Surviving Your Very First Market Crash

Fred Schwed wrote the following in his classic Where Are the Customers’ Yachts:

Like all of life’s rich emotional experiences, the full flavor of losing important money cannot be conveyed by literature. You cannot convey to an inexperienced girl what it is truly like to be a wife and mother. There are certain things that cannot be adequately explained to a virgin by words or pictures. Nor can any description that I might offer here even approximate what it feels like to lose a real chunk of money.

If you’re 10 years or less into the workforce this is likely your first experience dealing with losing a real chunk of money. It hurts. It’s confusing. At times it feels like it will never end…and it’s only been going on for about 5 weeks now (although it feels like 5 years).

It’s hard to find silver linings in such a bleak situation but here are some thoughts for young people I wrote at Fortune to provide some context in this painful situation.


The stock market is getting crushed. We’re in the midst of a nasty bear market.

There have been a handful of stock market corrections since the Great Financial Crisis ended in 2009 but none of them had the carnage or levels of panic created by the current iteration.

The past 11 years or so have been kind to investors in risk assets so if you’re a young person who is relatively new to investing, this whole ordeal may come as a shock.

Now is as good a time as any to provide some reminders to those investors who may be experiencing their first bout of extreme market volatility:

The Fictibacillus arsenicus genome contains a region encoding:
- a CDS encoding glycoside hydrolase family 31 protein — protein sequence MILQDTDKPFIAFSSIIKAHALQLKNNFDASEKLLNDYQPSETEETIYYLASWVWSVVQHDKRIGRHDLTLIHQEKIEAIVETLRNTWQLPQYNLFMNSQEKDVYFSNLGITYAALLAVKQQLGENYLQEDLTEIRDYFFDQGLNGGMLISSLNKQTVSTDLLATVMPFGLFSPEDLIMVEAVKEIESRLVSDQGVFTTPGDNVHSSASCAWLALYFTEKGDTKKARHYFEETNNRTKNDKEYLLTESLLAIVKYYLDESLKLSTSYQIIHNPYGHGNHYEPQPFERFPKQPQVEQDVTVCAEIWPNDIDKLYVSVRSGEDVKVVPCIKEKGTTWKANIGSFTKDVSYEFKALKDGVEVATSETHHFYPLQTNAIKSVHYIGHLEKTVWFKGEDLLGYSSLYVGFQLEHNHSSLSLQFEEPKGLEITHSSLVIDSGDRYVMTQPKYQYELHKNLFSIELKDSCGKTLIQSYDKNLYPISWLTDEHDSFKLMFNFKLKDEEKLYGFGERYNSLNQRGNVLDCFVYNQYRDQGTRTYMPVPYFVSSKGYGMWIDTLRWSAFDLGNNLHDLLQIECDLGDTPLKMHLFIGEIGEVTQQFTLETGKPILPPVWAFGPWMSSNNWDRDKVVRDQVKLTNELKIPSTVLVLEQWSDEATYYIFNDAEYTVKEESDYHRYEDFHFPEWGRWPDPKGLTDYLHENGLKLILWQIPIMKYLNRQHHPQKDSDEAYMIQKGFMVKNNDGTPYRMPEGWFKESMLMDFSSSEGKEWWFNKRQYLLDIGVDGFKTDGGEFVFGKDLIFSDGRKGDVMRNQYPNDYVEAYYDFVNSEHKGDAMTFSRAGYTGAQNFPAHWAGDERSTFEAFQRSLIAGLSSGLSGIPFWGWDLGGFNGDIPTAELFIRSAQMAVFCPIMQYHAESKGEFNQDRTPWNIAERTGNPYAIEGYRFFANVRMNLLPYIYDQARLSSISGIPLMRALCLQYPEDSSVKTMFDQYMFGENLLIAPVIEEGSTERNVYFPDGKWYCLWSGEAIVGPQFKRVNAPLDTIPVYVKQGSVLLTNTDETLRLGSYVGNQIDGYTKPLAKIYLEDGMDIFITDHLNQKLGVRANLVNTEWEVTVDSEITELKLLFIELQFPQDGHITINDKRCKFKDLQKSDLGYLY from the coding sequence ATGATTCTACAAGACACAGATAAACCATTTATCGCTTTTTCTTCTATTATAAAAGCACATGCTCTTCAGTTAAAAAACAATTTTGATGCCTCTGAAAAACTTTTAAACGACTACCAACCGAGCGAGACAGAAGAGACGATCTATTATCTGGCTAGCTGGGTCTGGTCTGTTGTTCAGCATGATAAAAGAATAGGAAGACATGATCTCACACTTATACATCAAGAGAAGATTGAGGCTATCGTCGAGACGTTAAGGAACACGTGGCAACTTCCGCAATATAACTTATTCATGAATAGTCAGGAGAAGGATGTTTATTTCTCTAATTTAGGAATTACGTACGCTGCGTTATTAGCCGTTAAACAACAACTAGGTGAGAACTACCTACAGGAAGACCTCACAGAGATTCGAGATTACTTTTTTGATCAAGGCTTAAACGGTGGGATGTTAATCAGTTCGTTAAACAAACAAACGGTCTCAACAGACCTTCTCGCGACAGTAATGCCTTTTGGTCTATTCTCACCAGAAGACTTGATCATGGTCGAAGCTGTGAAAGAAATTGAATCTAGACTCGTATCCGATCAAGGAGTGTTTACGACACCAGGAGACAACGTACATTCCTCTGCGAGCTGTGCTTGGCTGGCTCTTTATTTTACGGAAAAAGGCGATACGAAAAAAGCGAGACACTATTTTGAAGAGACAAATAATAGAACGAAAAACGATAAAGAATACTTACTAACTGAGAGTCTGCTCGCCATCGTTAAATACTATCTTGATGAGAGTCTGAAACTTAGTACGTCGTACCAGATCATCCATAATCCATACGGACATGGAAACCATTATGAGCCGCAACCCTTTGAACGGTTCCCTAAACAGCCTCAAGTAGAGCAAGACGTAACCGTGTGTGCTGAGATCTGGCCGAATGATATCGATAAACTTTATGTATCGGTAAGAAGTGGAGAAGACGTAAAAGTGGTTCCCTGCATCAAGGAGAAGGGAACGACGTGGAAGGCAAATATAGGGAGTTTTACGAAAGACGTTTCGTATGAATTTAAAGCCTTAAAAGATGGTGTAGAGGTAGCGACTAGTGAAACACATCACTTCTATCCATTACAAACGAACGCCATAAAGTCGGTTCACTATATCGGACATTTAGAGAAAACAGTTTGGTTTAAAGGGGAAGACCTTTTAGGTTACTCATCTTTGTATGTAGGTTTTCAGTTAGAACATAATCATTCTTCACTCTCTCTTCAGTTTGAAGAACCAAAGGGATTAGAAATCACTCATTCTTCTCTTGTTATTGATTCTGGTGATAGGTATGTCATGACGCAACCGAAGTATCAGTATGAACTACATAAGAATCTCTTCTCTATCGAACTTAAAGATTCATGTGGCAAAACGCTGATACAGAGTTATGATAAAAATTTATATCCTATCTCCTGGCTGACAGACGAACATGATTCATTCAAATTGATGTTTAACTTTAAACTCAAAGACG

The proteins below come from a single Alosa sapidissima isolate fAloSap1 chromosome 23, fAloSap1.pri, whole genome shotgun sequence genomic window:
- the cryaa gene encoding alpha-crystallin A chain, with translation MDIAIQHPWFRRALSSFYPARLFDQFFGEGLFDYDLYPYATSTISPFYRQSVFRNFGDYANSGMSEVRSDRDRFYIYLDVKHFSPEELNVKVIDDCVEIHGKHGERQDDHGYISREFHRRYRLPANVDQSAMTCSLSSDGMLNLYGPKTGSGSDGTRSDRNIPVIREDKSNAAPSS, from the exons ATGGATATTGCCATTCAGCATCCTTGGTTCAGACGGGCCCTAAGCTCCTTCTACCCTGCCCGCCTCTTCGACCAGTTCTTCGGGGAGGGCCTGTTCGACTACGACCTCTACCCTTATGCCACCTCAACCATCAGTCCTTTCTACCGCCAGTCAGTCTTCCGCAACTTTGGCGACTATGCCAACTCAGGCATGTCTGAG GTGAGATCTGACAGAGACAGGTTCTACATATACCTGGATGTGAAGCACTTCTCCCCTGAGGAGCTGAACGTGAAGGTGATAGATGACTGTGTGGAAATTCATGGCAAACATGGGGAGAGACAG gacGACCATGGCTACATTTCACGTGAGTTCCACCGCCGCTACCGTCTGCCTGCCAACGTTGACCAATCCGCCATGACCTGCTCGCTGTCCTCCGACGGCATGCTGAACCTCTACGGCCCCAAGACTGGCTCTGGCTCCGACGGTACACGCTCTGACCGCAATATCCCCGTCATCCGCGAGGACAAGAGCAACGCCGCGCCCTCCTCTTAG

You have to get used to market crashes

Since 1928, the S&P 500 has experienced 12 different declines of 30% or worse. There have been 20 times when stocks fell at least 20%. These losses have occurred once every 7-8 years and once every 4-5 years, respectively, on average. If you start investing in your 20s or 30s, your investment lifecycle could last six or seven decades when we include retirement years.

I’m 38 years old. Depending on my longevity I probably have 50 years or so ahead of me. In that time I’m expecting probably 10 or so bear markets including 5 or 6 more large market crashes. For those younger than me, it will probably be even more.

Unfortunately, this is part of the trade-off when investing in risk assets.

Understand the trade-off between risk and reward

U.S. stocks have finished the year with a loss in 25 out of the past 92 years. The worst of those losses was in 1931, when stocks fell nearly 44%. Three-month t-bills (a proxy for cash or short-term savings rates) have never had a down year.

The safety of cash sounds pretty desirable right about now as stocks are getting hammered. But the trade-off for the relative stability of holding cash is you don’t earn as much in returns. One hundred dollars invested in t-bills in 1928 would have grown to around $2,080 by the end of 2019. That same $100 in the S&P 500 would have grown to more than $500,000.

Risk and reward are attached at the hip. You can’t expect to earn higher returns if you aren’t willing to accept occasional losses and volatility.

Don’t worry about timing the market